LAKE ZURICH (CBS) – Junior Vince Petropoulos studied for months to take upcoming Advanced Placement exams. Now, thanks to a clerical error and the stringent new rules during the COVID-19 pandemic, he can’t take the tests next week–or any time this year.
The Lake Zurich teenager has studied AP calculus, chemistry and U.S. history all year. Scoring high enough on the tests earns a student college credits. That means paying for fewer college courses.
“Nowadays, college tuition is so expensive and that can really have a big impact on my future,” said Vince, who signed up for the exams with his school’s AP coordinator. He even got an email on March 23 from The College Board, which administers the tests.
The email laid out the new rules for testing at home due to COVID-19, so Vince thought he was good to go. But a couple weeks ago, he logged onto the College Board’s web portal and saw he was not registered for the tests.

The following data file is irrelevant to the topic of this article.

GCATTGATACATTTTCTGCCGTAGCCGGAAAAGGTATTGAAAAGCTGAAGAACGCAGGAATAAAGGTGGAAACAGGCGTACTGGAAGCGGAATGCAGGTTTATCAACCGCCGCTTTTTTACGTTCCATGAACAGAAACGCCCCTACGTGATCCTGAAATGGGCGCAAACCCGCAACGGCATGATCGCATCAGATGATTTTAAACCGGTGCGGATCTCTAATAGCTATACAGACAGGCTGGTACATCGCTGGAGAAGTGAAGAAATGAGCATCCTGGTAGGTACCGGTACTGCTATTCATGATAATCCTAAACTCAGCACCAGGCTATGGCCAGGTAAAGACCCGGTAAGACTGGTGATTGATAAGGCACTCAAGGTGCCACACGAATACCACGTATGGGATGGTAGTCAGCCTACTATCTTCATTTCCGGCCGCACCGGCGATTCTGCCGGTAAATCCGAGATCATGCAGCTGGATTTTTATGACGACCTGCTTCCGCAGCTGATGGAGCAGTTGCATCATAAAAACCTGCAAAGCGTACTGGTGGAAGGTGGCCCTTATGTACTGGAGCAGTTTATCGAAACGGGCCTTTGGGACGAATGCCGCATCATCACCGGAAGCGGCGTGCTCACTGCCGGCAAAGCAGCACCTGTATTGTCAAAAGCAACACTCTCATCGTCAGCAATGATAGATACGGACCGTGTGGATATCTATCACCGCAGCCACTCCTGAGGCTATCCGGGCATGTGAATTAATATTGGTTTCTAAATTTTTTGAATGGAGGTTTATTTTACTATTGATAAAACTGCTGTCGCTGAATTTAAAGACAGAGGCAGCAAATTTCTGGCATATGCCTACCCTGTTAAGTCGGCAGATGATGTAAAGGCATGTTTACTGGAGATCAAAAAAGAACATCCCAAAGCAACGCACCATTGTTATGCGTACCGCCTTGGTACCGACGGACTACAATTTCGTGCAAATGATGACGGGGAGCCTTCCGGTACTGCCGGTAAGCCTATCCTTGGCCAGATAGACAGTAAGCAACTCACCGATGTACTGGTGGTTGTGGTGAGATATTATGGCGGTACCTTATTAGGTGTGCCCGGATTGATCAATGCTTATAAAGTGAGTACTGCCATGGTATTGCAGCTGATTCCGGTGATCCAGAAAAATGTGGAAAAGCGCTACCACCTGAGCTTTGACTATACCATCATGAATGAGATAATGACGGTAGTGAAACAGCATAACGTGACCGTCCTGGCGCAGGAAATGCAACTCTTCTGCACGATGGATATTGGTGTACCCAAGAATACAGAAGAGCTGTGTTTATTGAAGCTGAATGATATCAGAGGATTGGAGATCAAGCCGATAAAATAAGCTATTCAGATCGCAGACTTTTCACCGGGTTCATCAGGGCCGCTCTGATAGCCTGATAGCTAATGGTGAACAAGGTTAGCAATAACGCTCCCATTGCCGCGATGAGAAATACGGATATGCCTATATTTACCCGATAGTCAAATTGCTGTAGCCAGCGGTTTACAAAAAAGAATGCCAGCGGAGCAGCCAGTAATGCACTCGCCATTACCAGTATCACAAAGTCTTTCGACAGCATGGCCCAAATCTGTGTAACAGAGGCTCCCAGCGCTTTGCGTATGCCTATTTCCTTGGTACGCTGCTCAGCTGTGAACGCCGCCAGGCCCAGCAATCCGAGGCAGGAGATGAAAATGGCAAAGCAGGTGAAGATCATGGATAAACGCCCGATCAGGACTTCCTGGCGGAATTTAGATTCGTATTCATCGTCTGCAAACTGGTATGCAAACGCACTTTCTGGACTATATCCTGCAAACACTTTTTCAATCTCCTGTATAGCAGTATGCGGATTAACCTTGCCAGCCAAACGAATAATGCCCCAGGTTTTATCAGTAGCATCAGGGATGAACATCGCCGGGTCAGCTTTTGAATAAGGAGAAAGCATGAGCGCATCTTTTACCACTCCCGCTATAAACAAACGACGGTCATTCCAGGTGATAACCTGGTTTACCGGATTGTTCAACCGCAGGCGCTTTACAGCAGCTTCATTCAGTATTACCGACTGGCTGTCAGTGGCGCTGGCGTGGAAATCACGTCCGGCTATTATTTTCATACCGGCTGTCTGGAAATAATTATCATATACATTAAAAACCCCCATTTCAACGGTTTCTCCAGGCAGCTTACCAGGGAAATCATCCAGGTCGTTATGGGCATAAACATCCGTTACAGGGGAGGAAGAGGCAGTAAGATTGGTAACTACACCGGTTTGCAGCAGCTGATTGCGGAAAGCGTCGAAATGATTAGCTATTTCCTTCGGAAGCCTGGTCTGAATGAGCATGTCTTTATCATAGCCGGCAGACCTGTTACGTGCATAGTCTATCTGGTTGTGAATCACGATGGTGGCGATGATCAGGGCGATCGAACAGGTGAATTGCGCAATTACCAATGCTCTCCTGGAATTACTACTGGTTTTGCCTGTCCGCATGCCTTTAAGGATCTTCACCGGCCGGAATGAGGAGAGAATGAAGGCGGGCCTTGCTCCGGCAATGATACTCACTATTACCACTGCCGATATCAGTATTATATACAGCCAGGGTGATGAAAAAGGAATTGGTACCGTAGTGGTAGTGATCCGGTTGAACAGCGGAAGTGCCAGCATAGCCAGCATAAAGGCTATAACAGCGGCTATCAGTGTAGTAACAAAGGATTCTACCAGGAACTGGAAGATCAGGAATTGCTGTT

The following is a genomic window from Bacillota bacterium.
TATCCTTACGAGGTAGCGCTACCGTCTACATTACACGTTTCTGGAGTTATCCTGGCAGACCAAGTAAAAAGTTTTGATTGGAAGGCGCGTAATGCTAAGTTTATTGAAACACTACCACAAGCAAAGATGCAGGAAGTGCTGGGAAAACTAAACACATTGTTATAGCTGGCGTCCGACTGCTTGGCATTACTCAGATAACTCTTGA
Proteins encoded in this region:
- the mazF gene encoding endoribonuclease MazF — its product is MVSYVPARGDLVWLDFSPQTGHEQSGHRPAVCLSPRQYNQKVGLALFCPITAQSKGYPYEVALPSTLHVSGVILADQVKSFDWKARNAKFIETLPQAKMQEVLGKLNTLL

His mom, Sue, reached out to the College Board and their school district. A Lake Zurich district administrator emailed the College Board, saying Vince wasn’t registered by the March 13 deadline because of a school district system error. The district even offered to fly Vince somewhere to take the test in person–but the College Board wouldn’t budge.
“Of course [school district officials] want him to take the exams, too, and it’s disappointing for them as well because the College Board is unwilling help,” Sue said.
The College Board sent CBS 2 an email saying they had to add a unique electronic ticket for each exam to keep students from cheating at home. They say the process is complex and cannot be re-started now that it’s complete.
Vince says he can’t retake the tests next year because by then he’ll be studying for a whole new set of AP classes.
“I don’t know how I’ll be able to like study for seven tests all that are taking place within weeks,” he said.
There are makeup exams next month, but the Board closed the books on those too.
The College Board says students could have checked their status online since Oct. 4, but Vince said he had no reason to believe he wasn’t registered. At one point, the Board recommended Vince take a different kind of test, a CLEP test, but experts say not as many colleges accept those compared to AP.